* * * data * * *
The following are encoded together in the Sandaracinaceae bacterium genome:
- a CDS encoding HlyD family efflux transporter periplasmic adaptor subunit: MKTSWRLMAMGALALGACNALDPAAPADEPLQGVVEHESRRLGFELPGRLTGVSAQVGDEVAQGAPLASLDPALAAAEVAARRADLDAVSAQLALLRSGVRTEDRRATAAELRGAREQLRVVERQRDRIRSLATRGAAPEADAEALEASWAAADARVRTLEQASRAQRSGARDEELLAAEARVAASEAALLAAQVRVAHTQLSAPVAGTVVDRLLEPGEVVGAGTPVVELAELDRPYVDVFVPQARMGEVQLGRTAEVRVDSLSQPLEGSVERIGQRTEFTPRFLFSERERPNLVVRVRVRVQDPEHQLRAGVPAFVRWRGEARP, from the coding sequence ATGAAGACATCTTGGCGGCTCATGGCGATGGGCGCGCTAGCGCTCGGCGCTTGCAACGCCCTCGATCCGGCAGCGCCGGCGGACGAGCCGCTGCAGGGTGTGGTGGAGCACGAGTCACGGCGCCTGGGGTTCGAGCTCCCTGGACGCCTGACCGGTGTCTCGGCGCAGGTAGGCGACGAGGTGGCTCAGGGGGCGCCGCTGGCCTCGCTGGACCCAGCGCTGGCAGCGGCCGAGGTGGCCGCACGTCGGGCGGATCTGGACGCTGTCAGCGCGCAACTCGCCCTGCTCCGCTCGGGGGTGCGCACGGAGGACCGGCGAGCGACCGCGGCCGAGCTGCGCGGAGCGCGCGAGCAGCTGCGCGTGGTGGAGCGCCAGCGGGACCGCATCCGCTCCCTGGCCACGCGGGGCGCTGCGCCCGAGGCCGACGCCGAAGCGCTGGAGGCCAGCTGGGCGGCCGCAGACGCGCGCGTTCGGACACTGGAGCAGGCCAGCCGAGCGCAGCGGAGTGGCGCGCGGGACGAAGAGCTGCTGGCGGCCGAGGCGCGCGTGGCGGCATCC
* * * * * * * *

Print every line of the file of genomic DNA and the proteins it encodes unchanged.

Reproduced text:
The following are encoded together in the Sandaracinaceae bacterium genome:
- a CDS encoding HlyD family efflux transporter periplasmic adaptor subunit: MKTSWRLMAMGALALGACNALDPAAPADEPLQGVVEHESRRLGFELPGRLTGVSAQVGDEVAQGAPLASLDPALAAAEVAARRADLDAVSAQLALLRSGVRTEDRRATAAELRGAREQLRVVERQRDRIRSLATRGAAPEADAEALEASWAAADARVRTLEQASRAQRSGARDEELLAAEARVAASEAALLAAQVRVAHTQLSAPVAGTVVDRLLEPGEVVGAGTPVVELAELDRPYVDVFVPQARMGEVQLGRTAEVRVDSLSQPLEGSVERIGQRTEFTPRFLFSERERPNLVVRVRVRVQDPEHQLRAGVPAFVRWRGEARP, from the coding sequence ATGAAGACATCTTGGCGGCTCATGGCGATGGGCGCGCTAGCGCTCGGCGCTTGCAACGCCCTCGATCCGGCAGCGCCGGCGGACGAGCCGCTGCAGGGTGTGGTGGAGCACGAGTCACGGCGCCTGGGGTTCGAGCTCCCTGGACGCCTGACCGGTGTCTCGGCGCAGGTAGGCGACGAGGTGGCTCAGGGGGCGCCGCTGGCCTCGCTGGACCCAGCGCTGGCAGCGGCCGAGGTGGCCGCACGTCGGGCGGATCTGGACGCTGTCAGCGCGCAACTCGCCCTGCTCCGCTCGGGGGTGCGCACGGAGGACCGGCGAGCGACCGCGGCCGAGCTGCGCGGAGCGCGCGAGCAGCTGCGCGTGGTGGAGCGCCAGCGGGACCGCATCCGCTCCCTGGCCACGCGGGGCGCTGCGCCCGAGGCCGACGCCGAAGCGCTGGAGGCCAGCTGGGCGGCCGCAGACGCGCGCGTTCGGACACTGGAGCAGGCCAGCCGAGCGCAGCGGAGTGGCGCGCGGGACGAAGAGCTGCTGGCGGCCGAGGCGCGCGTGGCGGCATCC